Spatial distribution of our selection for the ten clusters in heliocentric Galactic coordinates. The color scale is proportional to volume density, accentuating the dense central regions of the populations. In this view, the Sun is located at the origin, and the directions toward the Galactic center (positive X) and of the generic Galactic rotation (positive Y) are indicated with arrows. Cluster cores are surrounded by enormous stellar coronae with sizes up to several hundred parsec. In addition, we observe a characteristic pattern where extended cluster populations form elongated shapes whose leading arm is tilted toward the inner Galaxy. An interactive 3D version of this figure is also available online.

In the text
thumbnail Fig. 9.

Present-day mass functions (colored histograms) and the best-fitting truncated IMFs (solid black histogram) for each population. The completeness limits on the low-mass end appear different for each cluster because of the distance-dependent sensitivity limits. The completeness at the high-mass end is more difficult to evaluate because individual stellar evolutionary histories are governed by the independent ages of the groups. If the mass distribution follows the displayed truncated standard IMF, we estimate the missing mass fraction to be in a range from about 15% for IC 2602 to almost 45% for NGC 2516.

In the text
thumbnail Fig. 10.

Radial mass profiles and tidal radii for each cluster population. The colored lines depict the enclosed mass fraction as a function of distance from the density maximum of each population. The solid black lines trace the tidal radius for a given enclosed total mass content. The intersection of these profiles identifies the tidal radius. The mass profiles themselves depict a variety of shapes, with some clusters showing clear kinks near the tidal radius. For the majority of the clusters, the mass profiles also reveal that the bulk of their stellar mass content is located beyond the tidal radii in the stellar coronae.

In the text
thumbnail Fig. 11.

Population volume densities normalized to the surrounding field as a function of distance from the cluster center, parameterized by the tidal radii. The observed volume density vanishes into the field at the tidal radius. Our member selection recovers sources across five orders of magnitude in volume density, down to three orders of magnitude below the Galactic field at the outermost rim of the coronae.

In the text
thumbnail Fig. 12.

Total mass content for each population. The statistics are displayed separately for the mass content inside and outside the tidal radius in light- and dark-shaded bars, respectively. For most clusters, the bulk of the mass content is located in their respective coronae.

In the text
thumbnail Fig. 13.

Measured angular velocity gradients compared to the Milky Way rotation curve. Most populations show a significant gradient along their galactocentric radial axes that is largely compatible with or larger than the intrinsic velocity field of the Galaxy.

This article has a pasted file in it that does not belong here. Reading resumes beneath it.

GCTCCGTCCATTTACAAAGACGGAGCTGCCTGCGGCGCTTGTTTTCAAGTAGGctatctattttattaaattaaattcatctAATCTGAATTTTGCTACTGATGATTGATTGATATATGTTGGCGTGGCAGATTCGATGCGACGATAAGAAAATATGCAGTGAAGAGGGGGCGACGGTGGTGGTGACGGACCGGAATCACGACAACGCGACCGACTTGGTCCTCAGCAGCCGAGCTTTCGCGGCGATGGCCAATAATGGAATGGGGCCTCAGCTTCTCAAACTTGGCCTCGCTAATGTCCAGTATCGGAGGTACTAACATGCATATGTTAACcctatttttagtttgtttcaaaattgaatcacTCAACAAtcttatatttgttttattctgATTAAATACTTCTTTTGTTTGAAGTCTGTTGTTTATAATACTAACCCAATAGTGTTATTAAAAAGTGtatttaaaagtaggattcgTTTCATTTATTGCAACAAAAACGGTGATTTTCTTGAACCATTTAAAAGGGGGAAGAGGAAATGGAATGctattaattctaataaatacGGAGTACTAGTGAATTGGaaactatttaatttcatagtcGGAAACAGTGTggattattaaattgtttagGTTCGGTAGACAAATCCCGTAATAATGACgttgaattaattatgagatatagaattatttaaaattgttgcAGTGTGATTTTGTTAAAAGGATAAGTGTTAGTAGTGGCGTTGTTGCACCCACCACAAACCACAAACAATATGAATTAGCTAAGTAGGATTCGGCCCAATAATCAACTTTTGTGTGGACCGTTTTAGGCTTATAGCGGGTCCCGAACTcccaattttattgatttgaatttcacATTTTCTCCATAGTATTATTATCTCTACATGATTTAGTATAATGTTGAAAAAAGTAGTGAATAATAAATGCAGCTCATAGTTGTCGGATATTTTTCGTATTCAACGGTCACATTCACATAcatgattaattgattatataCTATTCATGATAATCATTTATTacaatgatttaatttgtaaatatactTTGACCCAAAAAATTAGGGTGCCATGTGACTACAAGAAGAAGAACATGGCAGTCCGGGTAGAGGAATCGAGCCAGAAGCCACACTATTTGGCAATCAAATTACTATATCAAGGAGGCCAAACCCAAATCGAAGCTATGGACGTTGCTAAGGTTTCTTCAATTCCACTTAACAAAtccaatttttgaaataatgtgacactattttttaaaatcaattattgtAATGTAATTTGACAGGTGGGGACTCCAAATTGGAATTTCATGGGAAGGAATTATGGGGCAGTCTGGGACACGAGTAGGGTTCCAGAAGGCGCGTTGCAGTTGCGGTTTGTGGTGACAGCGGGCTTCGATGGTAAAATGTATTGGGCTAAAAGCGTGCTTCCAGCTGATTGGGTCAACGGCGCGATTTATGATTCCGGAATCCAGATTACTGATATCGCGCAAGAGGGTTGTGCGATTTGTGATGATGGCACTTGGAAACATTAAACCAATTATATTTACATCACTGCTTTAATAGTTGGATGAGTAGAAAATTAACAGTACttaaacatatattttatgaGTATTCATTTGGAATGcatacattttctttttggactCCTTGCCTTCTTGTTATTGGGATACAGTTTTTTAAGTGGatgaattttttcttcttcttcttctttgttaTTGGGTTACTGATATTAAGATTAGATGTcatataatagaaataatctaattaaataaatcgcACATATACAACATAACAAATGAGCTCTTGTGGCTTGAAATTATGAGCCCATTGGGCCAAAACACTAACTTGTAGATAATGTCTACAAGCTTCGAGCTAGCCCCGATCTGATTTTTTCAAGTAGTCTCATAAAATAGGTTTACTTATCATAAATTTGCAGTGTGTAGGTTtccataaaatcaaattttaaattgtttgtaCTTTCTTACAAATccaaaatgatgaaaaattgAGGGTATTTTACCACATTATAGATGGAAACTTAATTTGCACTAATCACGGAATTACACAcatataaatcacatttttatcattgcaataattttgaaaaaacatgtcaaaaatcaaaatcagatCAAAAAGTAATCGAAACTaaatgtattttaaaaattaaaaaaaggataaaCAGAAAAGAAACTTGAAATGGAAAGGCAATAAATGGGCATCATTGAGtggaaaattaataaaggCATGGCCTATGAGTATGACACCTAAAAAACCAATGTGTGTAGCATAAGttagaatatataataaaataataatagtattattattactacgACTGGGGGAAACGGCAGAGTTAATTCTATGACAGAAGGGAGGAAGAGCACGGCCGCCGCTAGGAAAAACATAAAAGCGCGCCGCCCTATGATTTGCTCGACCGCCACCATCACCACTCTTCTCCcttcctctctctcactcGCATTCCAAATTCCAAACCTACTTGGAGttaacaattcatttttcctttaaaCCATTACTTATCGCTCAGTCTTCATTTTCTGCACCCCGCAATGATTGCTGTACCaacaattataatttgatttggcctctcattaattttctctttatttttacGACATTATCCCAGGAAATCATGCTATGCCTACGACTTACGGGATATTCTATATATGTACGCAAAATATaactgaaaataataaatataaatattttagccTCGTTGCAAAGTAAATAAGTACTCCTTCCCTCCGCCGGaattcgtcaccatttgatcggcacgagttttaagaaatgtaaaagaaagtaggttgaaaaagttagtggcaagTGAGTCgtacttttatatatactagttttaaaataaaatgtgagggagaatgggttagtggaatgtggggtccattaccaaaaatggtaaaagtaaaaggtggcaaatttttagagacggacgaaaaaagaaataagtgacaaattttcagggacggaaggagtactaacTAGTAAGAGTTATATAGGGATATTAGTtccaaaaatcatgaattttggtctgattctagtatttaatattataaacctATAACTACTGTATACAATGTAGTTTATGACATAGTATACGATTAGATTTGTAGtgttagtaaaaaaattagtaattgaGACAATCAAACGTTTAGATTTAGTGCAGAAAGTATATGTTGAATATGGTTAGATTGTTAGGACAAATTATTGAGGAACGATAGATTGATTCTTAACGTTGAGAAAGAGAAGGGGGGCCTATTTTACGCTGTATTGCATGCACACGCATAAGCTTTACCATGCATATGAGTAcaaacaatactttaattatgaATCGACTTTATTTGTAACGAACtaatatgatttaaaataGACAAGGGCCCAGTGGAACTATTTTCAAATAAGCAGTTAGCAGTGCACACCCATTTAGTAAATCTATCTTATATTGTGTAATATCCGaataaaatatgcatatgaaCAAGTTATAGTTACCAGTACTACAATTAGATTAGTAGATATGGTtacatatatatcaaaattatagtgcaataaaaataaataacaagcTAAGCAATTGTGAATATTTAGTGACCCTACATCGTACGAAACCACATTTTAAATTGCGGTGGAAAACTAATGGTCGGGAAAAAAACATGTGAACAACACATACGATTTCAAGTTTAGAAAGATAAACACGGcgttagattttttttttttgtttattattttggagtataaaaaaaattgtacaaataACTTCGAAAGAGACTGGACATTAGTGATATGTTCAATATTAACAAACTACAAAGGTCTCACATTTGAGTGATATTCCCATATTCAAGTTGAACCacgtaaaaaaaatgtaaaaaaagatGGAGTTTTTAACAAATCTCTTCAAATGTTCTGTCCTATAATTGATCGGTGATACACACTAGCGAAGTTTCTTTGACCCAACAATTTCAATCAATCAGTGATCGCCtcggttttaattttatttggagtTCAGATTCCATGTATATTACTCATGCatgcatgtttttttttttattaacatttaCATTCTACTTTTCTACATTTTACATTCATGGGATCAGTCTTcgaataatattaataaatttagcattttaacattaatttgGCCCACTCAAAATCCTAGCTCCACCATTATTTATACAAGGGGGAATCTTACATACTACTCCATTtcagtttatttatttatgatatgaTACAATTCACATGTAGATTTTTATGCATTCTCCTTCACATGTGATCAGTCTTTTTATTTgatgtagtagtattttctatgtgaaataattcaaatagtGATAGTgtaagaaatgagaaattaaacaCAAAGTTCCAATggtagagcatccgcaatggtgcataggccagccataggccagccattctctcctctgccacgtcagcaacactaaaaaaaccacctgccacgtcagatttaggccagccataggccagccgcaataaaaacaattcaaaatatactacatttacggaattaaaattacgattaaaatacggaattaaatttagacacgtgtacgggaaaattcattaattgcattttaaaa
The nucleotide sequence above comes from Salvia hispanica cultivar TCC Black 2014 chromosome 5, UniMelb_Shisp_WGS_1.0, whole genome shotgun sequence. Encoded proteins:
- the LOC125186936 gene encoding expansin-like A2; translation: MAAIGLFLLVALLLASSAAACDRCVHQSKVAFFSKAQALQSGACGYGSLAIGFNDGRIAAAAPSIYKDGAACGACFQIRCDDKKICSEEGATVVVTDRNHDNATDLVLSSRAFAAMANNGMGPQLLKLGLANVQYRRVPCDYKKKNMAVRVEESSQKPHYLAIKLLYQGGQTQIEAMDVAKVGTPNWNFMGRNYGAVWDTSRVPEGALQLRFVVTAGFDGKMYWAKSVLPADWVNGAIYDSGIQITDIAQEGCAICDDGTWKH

In the text
thumbnail Fig. 14.

UV position angle histogram relative to the bulk motion of each cluster. Each wedge covers an angle of 15°, and its size and face color are proportional to the number of sources in the given direction (lighter colors and longer wedges denote more sources). Most clusters show a preferential symmetric axis of motion, but with an overall asymmetric internal velocity field.

In the text
thumbnail Fig. A.1.

On-sky view of clusters in Galactic coordinates in a stereographic projection. The luminance value of the symbol colors is proportional to volume density, with higher densities corresponding to darker shades. The symbol sizes are proportional to distance, where the size shrinks for increasing distances. The symbol sizes are scaled for each panel individually and are not comparable between clusters.

In the text
thumbnail Fig. A.2.

Source distribution in the XY plane (centered on the Sun) for each cluster, color-coded with the contamination fraction fc. We observe a strong correlation between fc and the distance from the cluster centers, resulting from much lower volume number densities in the coronae.

In the text
thumbnail Fig. A.3.

Volume number density profiles as a function of radius from the density maxima of the clusters. The volume density was parameterized with the seventh nearest neighbor of each source. The solid colored lines represent a smoothed running median that is plotted in addition to the values for individual sources. For reference, the tidal radius of each cluster is marked with a vertical gray dashed line.

In the text
thumbnail Fig. A.4.

Galactocentric angular velocity ω as a function of galactocentric radius for each cluster. The solid gray lines show 500 independent bootstrapped fitting results. The dashed lines are the adopted linear fits that were determined as the median of all realizations. The crosses are individual measurements below 3σ significance and were not included in the fit.

In the text
thumbnail Fig. A.5.

Linear expansion model fits. Each row represents an individual cluster. The columns from left to right show the relation and linear fits for the parameter combinations XU, YV, and ZW, respectively. All values are shown relative to the density maxima or bulk motions of the clusters. The crosses are individual measurements below 3σ significance and were not included in the fit.

In the text